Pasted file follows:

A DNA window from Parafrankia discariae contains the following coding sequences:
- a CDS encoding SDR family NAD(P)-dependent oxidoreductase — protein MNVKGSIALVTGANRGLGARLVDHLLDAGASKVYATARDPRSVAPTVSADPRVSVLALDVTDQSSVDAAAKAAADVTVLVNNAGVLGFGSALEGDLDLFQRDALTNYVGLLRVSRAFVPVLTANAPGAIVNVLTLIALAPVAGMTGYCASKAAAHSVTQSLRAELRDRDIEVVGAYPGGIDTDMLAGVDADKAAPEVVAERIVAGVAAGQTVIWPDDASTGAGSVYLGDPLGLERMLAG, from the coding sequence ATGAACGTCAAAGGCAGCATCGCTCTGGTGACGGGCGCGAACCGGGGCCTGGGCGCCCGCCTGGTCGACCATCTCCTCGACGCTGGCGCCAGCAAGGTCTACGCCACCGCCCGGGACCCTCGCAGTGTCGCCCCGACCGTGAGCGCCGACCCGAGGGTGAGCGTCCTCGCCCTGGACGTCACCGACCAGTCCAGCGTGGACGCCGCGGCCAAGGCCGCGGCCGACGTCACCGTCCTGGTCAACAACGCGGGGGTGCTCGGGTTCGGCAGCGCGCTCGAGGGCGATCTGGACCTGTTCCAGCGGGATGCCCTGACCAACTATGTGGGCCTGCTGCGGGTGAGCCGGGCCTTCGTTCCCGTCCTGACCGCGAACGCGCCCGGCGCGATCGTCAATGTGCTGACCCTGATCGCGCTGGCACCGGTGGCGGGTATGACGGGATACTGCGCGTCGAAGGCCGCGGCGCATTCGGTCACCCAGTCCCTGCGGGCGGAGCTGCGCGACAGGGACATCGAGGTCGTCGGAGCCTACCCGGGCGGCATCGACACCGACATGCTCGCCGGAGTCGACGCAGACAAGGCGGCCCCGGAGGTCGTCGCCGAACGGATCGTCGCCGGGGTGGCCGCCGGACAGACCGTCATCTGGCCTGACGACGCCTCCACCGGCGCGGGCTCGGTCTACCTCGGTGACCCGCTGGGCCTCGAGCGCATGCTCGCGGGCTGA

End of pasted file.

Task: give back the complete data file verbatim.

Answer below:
A DNA window from Parafrankia discariae contains the following coding sequences:
- a CDS encoding SDR family NAD(P)-dependent oxidoreductase — protein MNVKGSIALVTGANRGLGARLVDHLLDAGASKVYATARDPRSVAPTVSADPRVSVLALDVTDQSSVDAAAKAAADVTVLVNNAGVLGFGSALEGDLDLFQRDALTNYVGLLRVSRAFVPVLTANAPGAIVNVLTLIALAPVAGMTGYCASKAAAHSVTQSLRAELRDRDIEVVGAYPGGIDTDMLAGVDADKAAPEVVAERIVAGVAAGQTVIWPDDASTGAGSVYLGDPLGLERMLAG, from the coding sequence ATGAACGTCAAAGGCAGCATCGCTCTGGTGACGGGCGCGAACCGGGGCCTGGGCGCCCGCCTGGTCGACCATCTCCTCGACGCTGGCGCCAGCAAGGTCTACGCCACCGCCCGGGACCCTCGCAGTGTCGCCCCGACCGTGAGCGCCGACCCGAGGGTGAGCGTCCTCGCCCTGGACGTCACCGACCAGTCCAGCGTGGACGCCGCGGCCAAGGCCGCGGCCGACGTCACCGTCCTGGTCAACAACGCGGGGGTGCTCGGGTTCGGCAGCGCGCTCGAGGGCGATCTGGACCTGTTCCAGCGGGATGCCCTGACCAACTATGTGGGCCTGCTGCGGGTGAGCCGGGCCTTCGTTCCCGTCCTGACCGCGAACGCGCCCGGCGCGATCGTCAATGTGCTGACCCTGATCGCGCTGGCACCGGTGGCGGGTATGACGGGATACTGCGCGTCGAAGGCCGCGGCGCATTCGGTCACCCAGTCCCTGCGGGCGGAGCTGCGCGACAGGGACATCGAGGTCGTCGGAGCCTACCCGGGCGGCATCGACACCGACATGCTCGCCGGAGTCGACGCAGACAAGGCGGCCCCGGAGGTCGTCGCCGAACGGATCGTCGCCGGGGTGGCCGCCGGACAGACCGTCATCTGGCCTGACGACGCCTCCACCGGCGCGGGCTCGGTCTACCTCGGTGACCCGCTGGGCCTCGAGCGCATGCTCGCGGGCTGA